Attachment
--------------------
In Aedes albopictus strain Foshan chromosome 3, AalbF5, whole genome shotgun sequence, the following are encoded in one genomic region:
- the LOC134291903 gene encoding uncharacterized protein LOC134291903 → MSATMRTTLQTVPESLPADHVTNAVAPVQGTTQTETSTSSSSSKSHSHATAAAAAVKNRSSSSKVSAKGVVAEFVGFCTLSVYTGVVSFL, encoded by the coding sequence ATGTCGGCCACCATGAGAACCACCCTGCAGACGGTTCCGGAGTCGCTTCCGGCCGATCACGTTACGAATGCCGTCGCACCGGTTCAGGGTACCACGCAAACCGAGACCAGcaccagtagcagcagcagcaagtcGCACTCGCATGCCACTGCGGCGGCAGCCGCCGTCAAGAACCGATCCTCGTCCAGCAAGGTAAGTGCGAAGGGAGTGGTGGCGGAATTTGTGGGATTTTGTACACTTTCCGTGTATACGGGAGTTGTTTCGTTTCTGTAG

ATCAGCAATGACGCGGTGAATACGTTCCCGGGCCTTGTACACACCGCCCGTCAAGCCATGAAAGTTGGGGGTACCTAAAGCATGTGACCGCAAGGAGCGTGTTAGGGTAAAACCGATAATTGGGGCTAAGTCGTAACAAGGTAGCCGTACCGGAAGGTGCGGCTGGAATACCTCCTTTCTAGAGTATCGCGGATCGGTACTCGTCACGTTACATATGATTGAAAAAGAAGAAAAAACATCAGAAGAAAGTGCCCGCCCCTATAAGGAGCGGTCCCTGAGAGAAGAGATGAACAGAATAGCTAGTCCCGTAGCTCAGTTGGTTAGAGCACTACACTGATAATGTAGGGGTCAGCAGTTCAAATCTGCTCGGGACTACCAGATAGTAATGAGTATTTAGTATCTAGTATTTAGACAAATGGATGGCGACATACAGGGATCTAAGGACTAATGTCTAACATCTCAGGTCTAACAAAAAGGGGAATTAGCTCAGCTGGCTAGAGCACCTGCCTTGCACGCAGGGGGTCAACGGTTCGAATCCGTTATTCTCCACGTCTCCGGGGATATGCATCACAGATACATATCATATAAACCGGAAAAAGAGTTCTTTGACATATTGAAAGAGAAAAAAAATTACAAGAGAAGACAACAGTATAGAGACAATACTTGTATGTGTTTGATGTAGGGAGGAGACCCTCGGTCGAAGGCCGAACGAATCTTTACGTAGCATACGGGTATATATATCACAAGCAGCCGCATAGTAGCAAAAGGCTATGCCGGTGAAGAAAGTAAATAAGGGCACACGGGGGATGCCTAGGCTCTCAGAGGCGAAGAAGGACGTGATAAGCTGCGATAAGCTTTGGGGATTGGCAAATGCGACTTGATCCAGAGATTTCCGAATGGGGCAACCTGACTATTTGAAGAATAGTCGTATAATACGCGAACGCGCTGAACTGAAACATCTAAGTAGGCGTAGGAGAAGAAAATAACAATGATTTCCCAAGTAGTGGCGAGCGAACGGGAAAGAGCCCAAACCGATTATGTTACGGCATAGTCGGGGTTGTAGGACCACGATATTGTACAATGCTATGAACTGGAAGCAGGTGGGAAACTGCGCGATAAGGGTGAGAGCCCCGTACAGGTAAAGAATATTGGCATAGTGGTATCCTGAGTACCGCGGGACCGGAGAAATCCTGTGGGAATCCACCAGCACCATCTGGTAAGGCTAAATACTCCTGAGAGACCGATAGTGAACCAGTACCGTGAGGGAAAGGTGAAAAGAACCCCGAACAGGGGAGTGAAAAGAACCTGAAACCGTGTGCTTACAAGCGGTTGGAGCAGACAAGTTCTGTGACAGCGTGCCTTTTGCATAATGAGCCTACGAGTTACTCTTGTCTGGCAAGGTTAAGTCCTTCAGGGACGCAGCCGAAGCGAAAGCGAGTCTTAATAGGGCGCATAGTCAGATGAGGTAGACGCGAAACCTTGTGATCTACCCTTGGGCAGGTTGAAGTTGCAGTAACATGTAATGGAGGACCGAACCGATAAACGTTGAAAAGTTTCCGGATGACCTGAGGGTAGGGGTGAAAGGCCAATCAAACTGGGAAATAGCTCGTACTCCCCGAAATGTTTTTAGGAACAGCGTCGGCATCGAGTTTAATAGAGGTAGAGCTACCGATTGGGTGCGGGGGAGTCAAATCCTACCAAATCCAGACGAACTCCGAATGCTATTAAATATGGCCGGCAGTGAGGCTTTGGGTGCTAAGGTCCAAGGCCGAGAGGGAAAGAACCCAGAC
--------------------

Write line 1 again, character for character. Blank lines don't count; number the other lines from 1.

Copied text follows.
In Aedes albopictus strain Foshan chromosome 3, AalbF5, whole genome shotgun sequence, the following are encoded in one genomic region: